T-Mobile has purchased 10MHz of Advanced Wireless Spectrum (AWS) from U.S. Cellular for $308 million.
T-Mobile CEO John Legere put the purchase in succinct terms. "In today's marketplace," he said in a June 28 statement, "spectrum is gold."
T-Mobile's new spectrum covers 32 million people in the Mississippi Valley region—specifically, St. Louis, Nashville, Kansas City, Memphis, Lexington, Little Rock-North Little Rock, Birmingham, New Orleans and Louisville. It will allow T-Mobile to expand its Long Term Evolution rollout in the area and deliver LTE to new markets.
"This is a rare opportunity to secure precious AWS spectrum in key markets that will immediately be put to use by both T-Mobile and MetroPCS customers," said Legere. "This deal expands our network and capacity, allowing for a broader rollout of 4G LTE and an even faster and more reliable 4G experience for our customers—in addition to spurring competition in the wireless marketplace."
T-Mobile and prepaid carrier MetroPCS completed their merger May 1.
T-Mobile's network is based on GSM technology, while MetroPCS' is based on Code Division Multiple Access (CDMA), making the pair not an instant fit. T-Mobile's plan is to transition MetroPCS' customers to T-Mobile's LTE and 4G High Speed Packet Access (HSPA) networks, and then to roll out LTE across MetroPCS' spectrum.
As MetroPCS customers make the transition, Legere has promised they'll see "dramatically improved coverage and performance."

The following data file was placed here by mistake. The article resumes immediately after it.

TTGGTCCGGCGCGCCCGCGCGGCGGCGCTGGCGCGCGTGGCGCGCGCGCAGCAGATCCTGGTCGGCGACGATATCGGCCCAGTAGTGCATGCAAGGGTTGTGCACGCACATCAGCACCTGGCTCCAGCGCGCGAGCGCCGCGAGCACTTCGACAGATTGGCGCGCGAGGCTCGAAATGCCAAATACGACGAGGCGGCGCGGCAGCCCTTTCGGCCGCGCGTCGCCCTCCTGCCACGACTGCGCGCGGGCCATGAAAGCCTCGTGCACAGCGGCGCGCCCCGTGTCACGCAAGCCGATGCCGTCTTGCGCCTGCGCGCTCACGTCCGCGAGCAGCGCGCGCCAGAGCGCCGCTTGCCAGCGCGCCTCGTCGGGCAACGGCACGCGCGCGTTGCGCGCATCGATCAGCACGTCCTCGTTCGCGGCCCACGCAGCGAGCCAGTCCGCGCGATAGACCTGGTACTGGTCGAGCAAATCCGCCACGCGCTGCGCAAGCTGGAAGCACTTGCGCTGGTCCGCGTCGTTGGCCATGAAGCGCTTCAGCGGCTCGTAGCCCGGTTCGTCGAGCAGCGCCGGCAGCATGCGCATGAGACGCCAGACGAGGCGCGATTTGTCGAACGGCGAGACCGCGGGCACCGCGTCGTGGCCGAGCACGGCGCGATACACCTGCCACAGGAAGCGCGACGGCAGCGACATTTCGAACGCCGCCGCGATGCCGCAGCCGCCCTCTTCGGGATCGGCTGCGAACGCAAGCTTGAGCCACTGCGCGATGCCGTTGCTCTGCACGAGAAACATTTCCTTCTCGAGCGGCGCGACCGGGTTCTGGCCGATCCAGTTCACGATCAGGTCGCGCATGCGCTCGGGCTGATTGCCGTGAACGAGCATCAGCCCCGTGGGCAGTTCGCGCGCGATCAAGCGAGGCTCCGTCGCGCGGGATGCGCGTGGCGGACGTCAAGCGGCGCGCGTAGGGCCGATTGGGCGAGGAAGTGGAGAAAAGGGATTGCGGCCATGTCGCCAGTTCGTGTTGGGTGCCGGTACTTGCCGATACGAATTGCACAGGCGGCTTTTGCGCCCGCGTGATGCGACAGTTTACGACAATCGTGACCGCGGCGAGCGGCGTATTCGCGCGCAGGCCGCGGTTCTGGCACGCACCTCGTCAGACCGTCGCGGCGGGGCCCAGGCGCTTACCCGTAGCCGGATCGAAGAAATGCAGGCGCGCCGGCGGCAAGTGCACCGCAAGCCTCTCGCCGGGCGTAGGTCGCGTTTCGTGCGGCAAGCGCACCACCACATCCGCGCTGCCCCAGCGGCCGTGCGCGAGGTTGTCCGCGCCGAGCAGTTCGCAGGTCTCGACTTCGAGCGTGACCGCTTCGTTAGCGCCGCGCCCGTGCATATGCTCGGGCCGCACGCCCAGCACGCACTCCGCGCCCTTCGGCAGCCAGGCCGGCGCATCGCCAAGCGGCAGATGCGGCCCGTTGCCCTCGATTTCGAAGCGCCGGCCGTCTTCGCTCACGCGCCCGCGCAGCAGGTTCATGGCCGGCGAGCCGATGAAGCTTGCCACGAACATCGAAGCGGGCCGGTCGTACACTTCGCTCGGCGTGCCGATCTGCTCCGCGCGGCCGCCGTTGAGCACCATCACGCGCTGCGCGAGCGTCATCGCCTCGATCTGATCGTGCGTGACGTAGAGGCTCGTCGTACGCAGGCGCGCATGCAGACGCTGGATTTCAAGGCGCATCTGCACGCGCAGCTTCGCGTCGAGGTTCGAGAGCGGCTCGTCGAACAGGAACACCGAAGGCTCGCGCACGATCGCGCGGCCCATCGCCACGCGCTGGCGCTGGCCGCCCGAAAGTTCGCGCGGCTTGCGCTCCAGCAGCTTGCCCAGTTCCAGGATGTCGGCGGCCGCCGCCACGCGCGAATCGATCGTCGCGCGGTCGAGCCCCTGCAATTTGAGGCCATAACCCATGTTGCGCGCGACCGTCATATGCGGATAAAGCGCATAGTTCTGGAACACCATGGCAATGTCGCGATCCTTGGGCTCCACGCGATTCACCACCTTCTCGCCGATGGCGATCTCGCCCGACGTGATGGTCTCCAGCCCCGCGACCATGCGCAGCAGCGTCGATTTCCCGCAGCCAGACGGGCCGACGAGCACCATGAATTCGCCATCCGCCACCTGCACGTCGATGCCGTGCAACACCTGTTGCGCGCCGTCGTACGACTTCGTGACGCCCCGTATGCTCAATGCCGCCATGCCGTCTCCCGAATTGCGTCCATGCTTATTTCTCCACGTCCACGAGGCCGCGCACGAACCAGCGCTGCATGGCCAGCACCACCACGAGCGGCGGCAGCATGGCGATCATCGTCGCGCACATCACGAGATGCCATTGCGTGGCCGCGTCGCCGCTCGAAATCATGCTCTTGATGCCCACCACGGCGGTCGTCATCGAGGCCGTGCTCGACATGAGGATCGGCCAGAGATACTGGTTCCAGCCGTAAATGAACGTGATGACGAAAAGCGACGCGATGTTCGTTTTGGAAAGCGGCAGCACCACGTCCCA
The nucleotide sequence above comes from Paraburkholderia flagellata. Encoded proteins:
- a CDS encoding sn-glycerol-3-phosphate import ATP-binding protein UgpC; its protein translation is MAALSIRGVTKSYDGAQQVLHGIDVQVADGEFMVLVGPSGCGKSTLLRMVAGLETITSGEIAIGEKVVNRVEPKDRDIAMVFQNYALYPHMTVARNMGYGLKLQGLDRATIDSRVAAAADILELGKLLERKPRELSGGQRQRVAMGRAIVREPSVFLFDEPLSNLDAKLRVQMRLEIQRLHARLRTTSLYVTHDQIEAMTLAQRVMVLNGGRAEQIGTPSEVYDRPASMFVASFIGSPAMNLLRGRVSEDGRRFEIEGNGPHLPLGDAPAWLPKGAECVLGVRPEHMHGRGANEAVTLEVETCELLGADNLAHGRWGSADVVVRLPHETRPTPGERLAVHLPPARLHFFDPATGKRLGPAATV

Digging for Spectrum 'Gold'
The wireless carriers are doing all they can to acquire as much spectrum as they can, without raising any red flags from the Federal Communications Commission (FCC).
Last summer, likewise in the interests of its LTE rollout, T-Mobile purchased AWS spectrum licenses from Verizon Wireless, improving T-Mobile's spectrum position in 15 of the top 25 U.S. markets. Verizon was unloading some of the spectrum after a major, and highly contested, spectrum purchase from the nation's leading cable companies.
All the major carriers are today participating in a balancing act of acquiring as much spectrum as possible, to support growing demand for mobile data, while trying not to be accused of hording or growing overly large to a point that dampens competition.
AT&T's failed bid to purchase T-Mobile in 2011, for its spectrum and customers, is the example all others are working to avoid.
The U.S. government will hold a major spectrum auction in 2014—a major land-grab—and already all parties are angling for position by trying to determine what the rules will be.
Verizon Wireless and AT&T are in favor of having no purchase limits in place, arguing they could lower the amount of money the auction raises and effectively determine winners and losers. Sprint, T-Mobile and others fear that without limits, Verizon and AT&T would grab everything for themselves.
On June 24, T-Mobile proposed a Dynamic Market Rule by which the auction would proceed with limits. Were the bidding to fail to clear the revenue target, the limits would gradually be lifted, as necessary.
Proposing the rule during a conference call, Gregory Rosston, deputy director of the Stanford Institute for Economic Policy, described it as "almost an insurance plan for the FCC, to make sure they don't get it wrong."